As I’m sure many people know by now, there was an article in the Wall Street Journal by their book critic decrying the graphic portrayal of some very dark corners of the teen experience in some of the current crop of books in YA fiction. The author reminisced about the good old days- the days when there was no YA fiction, meaning teens’ choices for learning about the world were the same as adults’ (Lolita, anyone)?. then about the early days of YA fiction, where the authors just wrote about gang violence, murder, bullying, sex and sexuality, drug and alcohol abuse, and religion (these are some of the issues that come up in The Outsiders, Forever, The Chocolate War, Deenie, Are You There, God, It’s Me, Margaret and Go Ask Alice, all books either mentioned by name or by authors mentioned by the writer of the article) It’s the current crop that’s worrisome to her, though, primarily because it makes explicitly visible the things some “gatekeepers” don’t wish to acknowledge about the interior lives (and exterior activities) of the lives of many teens today.
I think it’s contemporary books about contemporary teens for contemporary teens that really bother her, as she recommended several really excellent books with controversial or dark themes and adult content in a sidebar… but nearly every one of them took place in either the future or the past, and several of them wouldn’t be considered part of contemporary YA literature. Fahrenheit 451 is a great book for teens to read (I read it when a parent tried to have it banned from my middle school’s curriculum) but there’s no reason to turn away from YA books that have similar themes but take place today and involve teenage characters (I do wonder why it”s recommended just as a book for boys- really, it’s a book I hope everyone reads). Angelmonster is a fantastic book, but it’s hard to get darker than the early life of Mary Shelley.
There is a place of darkness in the mind of a teenager. It’s what compels us (as teens- I was one once) to investigate the horror, unfairness, and damage of the world around us. It’s why assassinations and serial killers fascinate some of us, and (I am not trying to trivialize this in any way) why I read everything I could about the Holocaust and immersed myself in research on the Warsaw Ghetto Massacre. It isn’t necessary for every teen to read Robert Cormier to understand that there is hopelessness and evil in the world. But I still will never forget The Chocolate War, because it makes that understanding so personal.
Now, it is incredibly uncomfortable to read some of these books. The emotional impact can be considerable, and really disturbing (I think even more so for some adults). But it also opens doors, ones that lead to understanding by teens with limited experience of the world (and if you think those doors won’t crash down on them once they get to college, you’d be very wrong) and to validation for teens who think they’re alone in the world. The idea that their situation is not unique (and pretty much every teen thinks their situation is unique) may never occur to them if they don’t encounter it in a book, which can lead to some much scarier consequences than a teen who reads the first chapter of The Hunger Games and decides it’s not their style. So many YA authors are flooded with letters from readers that say “You saved me”, or “I need advice” that Maggie Stiefvater (author of Shiver, among other books) wrote an article in Knowledge Quest (the journal of the American Association of School Librarians) discussing the responsibilities of the YA author to the teens who send these letters.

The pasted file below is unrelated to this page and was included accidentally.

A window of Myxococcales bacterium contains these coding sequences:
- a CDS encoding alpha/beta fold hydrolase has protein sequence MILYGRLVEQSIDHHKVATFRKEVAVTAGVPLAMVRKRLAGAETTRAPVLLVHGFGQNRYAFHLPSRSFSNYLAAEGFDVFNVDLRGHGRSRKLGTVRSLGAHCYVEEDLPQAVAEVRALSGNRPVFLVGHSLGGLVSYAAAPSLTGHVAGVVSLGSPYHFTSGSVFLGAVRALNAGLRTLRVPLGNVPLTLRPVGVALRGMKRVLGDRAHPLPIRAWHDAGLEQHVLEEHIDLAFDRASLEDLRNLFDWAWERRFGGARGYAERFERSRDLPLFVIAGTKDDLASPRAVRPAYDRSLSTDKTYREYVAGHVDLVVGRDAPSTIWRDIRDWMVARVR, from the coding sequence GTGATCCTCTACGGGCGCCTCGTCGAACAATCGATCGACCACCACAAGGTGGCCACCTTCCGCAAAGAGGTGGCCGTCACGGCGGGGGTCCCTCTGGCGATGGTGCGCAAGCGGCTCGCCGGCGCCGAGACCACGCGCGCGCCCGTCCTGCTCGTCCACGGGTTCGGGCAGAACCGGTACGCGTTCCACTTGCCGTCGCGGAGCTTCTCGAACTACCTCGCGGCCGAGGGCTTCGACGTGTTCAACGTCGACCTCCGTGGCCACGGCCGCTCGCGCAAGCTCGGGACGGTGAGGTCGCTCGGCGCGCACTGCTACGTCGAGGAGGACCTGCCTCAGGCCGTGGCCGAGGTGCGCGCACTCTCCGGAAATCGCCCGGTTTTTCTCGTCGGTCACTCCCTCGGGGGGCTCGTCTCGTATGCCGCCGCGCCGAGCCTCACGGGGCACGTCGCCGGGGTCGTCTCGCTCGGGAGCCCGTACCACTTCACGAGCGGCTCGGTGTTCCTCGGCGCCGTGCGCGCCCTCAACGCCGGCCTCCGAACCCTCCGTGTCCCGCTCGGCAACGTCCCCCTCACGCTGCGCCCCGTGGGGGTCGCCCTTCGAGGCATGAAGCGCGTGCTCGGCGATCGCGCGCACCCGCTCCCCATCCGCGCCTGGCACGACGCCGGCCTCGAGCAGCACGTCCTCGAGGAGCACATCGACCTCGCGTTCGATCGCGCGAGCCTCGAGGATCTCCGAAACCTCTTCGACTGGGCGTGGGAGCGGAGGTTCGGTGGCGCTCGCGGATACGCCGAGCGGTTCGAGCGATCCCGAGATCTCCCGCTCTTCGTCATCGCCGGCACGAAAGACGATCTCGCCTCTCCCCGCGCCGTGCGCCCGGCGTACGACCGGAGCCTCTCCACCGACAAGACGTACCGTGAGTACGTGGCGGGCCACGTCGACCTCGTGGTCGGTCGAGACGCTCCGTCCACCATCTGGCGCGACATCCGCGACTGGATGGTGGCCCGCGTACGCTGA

If these books were forced on teens, that would be terrible. We say on this site that if a book is not for you, you should put it down and find another. But when they didn’t exist, it wasn’t because some of these problems didn’t exist. It’s just that people were afraid- nobody wanted to acknowledge them. Annie On My Mind was the first book that exposed me to the difficulties faced by teens who discover that they’re gay; Night Kites was the first mention of AIDS I encountered that showed compassion. I needed those books at that time in my life. a time where an ad for a help line for gay teens was censored from my school’s newspaper because no student there could possibly be gay. That’s not gatekeeping- that’s denial. I can only be glad that there are books now that address these topics, and many others, openly.
Nobody’s making parents give these books to their kids. They aren’t the only books available to teens, by far. I wouldn’t call it censorship for a parent to direct their child’s reading. Censorship is government-enforced. For someone recommending Fahrenheit 451 as a great read for teens, Meghan Cox Gurdon is awfully enthusiastic about controlling access to these materials for ALL kids, not just for the ones whose parents don’t want them reading Wintergirls. And if a kid’s not ready for or interested, it’s unlikely that they’ll read it or, if they do, understand it. Got a problem with the darkness in YA fiction? A lot of women my age first read Clan of the Cave Bear when they were barely teens, and that certainly wasn’t YA.
With so many types of books, so many authors with stories to tell, there’s something for pretty much everyone. That’s good. It means it’s a lot more likely that, one day, someone who needs it will leave the cave and see the light ahead.
The world is wider than the book critic at the Wall Street Journal would like teens to know. I often read the books section of the Journal, and they publish an article at least once a year about how dark YA fiction is, as if that’s news. Writers or readers of dark YA fiction (or the genre of your choice) shouldn’t need to justify themselves to anyone. Certainly not someone who recommends some rather dark fiction herself.